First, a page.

The U.S. Court of Appeals for Veterans Claims will hear the case of Stewart v. Shulkin, M.D. in the Robinson Courtroom of Washburn Law on Thursday, February 15, 2018. Students, faculty, staff, and members of the public will have the opportunity to sit in on the session, which begins at 9:30 a.m. A question and answer session with the judges about the proceedings and matter argued will follow at 11:30 a.m.
A Lunch and Learn session with the Court law clerks will take place from 12:10 p.m. to 1:00 p.m. in room 102 of the Law School. This session will provide information on the process of becoming a federal court law clerk, as well as the duties of the positon. Credit toward the Certificate in Advocacy and Certificate in Law and Government is available for students attending these events.
“We are thrilled to have this opportunity to have our students and local citizens get to see and hear important issues of veteran benefits argued before this Court,” said Shawn Leisinger, executive director of Washburn Law’s Centers for Excellence.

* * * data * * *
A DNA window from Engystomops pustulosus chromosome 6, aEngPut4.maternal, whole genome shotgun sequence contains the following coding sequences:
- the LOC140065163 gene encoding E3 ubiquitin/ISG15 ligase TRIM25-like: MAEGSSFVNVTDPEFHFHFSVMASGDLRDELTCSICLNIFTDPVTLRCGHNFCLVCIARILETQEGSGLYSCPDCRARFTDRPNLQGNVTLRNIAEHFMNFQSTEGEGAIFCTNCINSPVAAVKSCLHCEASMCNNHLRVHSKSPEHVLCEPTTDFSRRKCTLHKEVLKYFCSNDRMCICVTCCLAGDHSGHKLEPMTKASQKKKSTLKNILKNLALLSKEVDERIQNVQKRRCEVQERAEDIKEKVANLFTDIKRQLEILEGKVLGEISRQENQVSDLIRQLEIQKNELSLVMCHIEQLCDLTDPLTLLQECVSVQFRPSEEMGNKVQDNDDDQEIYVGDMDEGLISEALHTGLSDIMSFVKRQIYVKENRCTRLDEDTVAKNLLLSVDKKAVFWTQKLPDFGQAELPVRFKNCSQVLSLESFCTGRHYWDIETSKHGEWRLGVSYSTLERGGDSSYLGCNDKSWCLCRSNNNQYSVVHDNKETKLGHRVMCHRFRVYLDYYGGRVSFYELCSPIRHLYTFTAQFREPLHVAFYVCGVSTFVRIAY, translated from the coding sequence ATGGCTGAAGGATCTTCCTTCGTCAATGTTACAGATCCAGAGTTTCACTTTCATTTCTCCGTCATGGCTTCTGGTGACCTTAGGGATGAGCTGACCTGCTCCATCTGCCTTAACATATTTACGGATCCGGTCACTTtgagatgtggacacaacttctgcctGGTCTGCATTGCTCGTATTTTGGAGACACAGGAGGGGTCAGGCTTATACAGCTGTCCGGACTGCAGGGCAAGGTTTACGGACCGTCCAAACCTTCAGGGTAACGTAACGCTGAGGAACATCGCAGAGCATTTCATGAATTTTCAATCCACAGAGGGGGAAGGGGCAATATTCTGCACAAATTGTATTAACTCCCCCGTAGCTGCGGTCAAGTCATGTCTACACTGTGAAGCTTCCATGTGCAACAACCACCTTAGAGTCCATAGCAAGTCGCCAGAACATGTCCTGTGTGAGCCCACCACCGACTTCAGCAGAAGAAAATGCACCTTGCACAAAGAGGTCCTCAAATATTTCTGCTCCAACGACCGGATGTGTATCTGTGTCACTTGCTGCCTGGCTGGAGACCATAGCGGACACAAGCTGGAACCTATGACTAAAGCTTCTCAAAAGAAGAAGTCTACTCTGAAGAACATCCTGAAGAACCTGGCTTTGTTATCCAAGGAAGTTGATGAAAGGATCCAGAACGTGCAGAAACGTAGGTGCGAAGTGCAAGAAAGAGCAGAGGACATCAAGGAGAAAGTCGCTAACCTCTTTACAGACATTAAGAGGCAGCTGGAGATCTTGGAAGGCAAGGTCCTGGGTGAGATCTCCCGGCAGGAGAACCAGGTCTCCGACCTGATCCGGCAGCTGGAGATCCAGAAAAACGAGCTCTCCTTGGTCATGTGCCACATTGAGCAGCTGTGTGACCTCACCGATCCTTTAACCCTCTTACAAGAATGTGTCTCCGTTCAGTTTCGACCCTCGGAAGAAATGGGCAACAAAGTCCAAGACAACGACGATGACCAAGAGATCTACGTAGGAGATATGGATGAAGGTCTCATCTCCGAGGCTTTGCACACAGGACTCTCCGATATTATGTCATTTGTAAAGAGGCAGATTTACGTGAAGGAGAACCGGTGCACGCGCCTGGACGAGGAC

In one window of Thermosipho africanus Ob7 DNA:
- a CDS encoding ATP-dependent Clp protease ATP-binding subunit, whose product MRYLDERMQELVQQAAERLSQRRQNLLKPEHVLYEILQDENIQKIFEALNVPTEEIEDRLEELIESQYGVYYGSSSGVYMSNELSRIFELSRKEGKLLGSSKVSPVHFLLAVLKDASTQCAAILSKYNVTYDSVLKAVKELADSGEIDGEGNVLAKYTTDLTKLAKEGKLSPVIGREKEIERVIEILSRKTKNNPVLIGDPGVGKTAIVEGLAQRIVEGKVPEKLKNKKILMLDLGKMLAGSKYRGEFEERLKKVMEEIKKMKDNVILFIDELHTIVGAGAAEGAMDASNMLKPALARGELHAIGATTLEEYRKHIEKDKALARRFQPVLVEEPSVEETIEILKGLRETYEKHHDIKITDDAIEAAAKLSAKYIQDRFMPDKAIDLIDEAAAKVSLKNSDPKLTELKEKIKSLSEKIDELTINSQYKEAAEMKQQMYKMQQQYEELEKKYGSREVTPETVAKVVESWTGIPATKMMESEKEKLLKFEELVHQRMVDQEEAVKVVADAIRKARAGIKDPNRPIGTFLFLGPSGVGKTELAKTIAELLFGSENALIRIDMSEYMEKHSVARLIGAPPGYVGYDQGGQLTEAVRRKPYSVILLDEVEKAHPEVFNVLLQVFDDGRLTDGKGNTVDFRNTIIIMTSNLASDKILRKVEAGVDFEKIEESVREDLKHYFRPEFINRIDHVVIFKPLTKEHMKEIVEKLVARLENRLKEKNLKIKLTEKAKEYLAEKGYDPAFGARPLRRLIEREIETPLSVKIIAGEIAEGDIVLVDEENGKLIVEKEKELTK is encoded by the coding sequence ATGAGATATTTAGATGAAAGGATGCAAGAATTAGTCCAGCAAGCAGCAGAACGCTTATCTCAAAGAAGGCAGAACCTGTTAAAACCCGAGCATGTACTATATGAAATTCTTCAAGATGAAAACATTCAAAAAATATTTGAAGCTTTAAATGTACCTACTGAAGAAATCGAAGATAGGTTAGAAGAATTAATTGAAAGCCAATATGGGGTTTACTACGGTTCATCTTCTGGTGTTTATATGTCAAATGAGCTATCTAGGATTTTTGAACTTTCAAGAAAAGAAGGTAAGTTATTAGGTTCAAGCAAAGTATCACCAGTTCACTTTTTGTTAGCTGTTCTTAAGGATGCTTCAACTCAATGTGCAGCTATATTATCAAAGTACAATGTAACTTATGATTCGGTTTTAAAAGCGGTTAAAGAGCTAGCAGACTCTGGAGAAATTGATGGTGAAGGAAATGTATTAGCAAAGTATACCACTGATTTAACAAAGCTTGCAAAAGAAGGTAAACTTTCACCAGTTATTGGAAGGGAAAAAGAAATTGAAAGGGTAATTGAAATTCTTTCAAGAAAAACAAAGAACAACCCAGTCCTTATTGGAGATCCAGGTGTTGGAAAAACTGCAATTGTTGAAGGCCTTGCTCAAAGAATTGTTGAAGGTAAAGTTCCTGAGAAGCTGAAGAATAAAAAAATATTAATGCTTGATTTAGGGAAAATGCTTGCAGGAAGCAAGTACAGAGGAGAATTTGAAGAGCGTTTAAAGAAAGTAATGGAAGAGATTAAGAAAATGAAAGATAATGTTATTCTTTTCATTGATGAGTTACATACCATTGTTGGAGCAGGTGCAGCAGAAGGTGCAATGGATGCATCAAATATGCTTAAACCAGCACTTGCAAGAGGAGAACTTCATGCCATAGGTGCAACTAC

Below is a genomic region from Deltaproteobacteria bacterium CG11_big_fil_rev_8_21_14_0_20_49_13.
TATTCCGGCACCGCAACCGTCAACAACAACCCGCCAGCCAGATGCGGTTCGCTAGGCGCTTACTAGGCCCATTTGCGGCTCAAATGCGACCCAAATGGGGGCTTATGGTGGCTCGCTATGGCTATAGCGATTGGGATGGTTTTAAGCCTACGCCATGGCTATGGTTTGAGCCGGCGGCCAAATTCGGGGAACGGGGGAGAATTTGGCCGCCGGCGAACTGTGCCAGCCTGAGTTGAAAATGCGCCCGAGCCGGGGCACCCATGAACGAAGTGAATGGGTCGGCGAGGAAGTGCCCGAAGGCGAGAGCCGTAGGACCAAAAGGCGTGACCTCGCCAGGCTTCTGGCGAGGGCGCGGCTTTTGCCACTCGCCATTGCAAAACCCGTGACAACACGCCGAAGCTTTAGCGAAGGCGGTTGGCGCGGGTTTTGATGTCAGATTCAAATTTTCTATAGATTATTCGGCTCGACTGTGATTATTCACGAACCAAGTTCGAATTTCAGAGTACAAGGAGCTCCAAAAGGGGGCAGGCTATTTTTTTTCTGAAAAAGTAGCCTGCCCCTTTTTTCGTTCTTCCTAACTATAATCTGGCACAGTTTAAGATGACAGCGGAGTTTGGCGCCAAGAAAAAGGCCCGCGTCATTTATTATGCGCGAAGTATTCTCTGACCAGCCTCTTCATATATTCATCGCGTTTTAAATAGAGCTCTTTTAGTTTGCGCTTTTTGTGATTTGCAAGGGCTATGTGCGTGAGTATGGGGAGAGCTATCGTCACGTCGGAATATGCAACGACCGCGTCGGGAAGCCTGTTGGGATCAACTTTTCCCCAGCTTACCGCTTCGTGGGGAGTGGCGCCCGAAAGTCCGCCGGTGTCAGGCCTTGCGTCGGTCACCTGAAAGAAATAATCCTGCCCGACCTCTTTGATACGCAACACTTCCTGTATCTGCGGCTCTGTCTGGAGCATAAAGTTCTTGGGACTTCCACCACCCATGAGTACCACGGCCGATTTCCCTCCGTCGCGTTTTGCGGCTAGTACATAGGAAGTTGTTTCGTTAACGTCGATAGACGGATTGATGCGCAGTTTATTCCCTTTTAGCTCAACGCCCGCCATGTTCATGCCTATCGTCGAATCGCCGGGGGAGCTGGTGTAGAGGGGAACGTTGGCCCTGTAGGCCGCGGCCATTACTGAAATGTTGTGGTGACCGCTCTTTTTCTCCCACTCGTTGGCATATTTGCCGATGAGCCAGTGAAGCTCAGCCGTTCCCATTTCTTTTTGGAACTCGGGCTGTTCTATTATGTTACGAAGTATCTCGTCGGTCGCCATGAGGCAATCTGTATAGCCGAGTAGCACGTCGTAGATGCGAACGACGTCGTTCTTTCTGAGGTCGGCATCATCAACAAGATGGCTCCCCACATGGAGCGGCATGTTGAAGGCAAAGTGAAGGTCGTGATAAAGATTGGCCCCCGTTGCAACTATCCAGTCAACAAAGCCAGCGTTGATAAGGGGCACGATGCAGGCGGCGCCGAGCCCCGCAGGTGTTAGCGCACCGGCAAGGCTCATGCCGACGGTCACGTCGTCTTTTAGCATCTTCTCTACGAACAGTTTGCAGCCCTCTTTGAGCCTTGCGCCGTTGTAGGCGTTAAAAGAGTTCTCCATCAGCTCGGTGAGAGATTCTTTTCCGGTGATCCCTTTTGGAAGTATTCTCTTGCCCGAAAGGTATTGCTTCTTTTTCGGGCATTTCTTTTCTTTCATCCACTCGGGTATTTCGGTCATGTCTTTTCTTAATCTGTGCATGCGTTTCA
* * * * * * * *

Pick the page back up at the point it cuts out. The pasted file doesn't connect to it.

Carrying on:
The U.S. Court of Veterans Appeals was established in 1988, recognizing veterans’ legal rights to appeal the government's decisions on veterans’ benefits. In 1999, the Court’s name was changed to the U.S. Court of Appeals for Veterans Claims. This Court, currently consisting of six active judges, has exclusive jurisdiction over decisions of the Board of Veterans' Appeals.
Though the Court's principal office is in Washington, D.C., it is authorized to sit anywhere in the United States and does so a limited number of times each year. The Court previously visited Washburn Law in September 2009.
“We are very pleased to welcome the Court back to the Washburn Campus,” said Washburn Law Dean Thomas J. Romig. “Washburn Law has a well-established reputation as one of the top government law programs in the nation, and the Court’s visit continues in that tradition. Our location in the capital city of Topeka gives us unique access to the institutions, agencies, and courts at the county, state, and federal level. This affords our students the opportunity to see the governmental legal process in action.”